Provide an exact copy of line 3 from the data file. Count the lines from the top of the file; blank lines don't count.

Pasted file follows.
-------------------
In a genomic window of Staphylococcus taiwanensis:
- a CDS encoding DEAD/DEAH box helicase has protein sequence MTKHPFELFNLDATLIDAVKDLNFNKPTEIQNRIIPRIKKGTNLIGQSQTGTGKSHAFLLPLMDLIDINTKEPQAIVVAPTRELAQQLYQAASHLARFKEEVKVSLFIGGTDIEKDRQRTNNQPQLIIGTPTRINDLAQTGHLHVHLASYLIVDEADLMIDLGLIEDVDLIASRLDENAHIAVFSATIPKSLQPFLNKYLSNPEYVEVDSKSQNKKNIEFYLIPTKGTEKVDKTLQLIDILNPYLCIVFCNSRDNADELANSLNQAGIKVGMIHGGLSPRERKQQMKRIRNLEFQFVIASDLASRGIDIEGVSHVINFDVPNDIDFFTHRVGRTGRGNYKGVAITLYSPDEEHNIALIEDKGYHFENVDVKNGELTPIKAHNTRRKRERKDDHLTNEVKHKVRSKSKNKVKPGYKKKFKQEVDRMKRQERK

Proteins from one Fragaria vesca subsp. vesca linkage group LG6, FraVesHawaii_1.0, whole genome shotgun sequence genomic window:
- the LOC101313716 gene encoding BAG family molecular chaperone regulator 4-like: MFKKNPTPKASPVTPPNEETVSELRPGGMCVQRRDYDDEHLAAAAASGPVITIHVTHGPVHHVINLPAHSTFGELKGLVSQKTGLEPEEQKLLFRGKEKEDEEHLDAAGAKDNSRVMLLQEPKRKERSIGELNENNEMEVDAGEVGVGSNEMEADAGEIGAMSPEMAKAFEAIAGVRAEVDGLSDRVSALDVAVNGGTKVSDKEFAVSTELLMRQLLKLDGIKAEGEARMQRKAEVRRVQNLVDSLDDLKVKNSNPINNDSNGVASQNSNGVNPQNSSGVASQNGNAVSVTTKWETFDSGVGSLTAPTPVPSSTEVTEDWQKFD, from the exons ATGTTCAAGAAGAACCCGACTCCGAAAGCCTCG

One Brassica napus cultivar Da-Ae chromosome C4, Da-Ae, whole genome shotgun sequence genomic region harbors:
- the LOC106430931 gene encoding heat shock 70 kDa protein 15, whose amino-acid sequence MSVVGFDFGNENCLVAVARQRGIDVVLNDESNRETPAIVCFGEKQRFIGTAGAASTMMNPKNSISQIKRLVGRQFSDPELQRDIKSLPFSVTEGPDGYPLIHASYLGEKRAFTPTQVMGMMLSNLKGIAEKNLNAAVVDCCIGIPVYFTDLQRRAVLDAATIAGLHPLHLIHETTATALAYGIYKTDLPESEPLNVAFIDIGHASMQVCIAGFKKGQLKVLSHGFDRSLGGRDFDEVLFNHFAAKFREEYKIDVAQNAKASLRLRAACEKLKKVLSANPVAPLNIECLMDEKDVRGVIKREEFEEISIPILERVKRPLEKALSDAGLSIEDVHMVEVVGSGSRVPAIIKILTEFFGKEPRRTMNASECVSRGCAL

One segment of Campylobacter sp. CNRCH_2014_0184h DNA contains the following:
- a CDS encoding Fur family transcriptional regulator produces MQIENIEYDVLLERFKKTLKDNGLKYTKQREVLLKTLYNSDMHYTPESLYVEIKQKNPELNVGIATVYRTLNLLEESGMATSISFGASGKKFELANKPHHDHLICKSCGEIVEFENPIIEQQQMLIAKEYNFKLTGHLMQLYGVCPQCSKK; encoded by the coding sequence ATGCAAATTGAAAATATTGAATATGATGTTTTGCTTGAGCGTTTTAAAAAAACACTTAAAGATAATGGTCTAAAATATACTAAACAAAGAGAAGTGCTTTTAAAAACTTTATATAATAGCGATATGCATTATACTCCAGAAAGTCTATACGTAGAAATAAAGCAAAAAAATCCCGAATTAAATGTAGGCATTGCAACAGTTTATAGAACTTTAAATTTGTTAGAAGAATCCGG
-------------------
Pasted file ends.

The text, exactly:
Proteins from one Fragaria vesca subsp. vesca linkage group LG6, FraVesHawaii_1.0, whole genome shotgun sequence genomic window: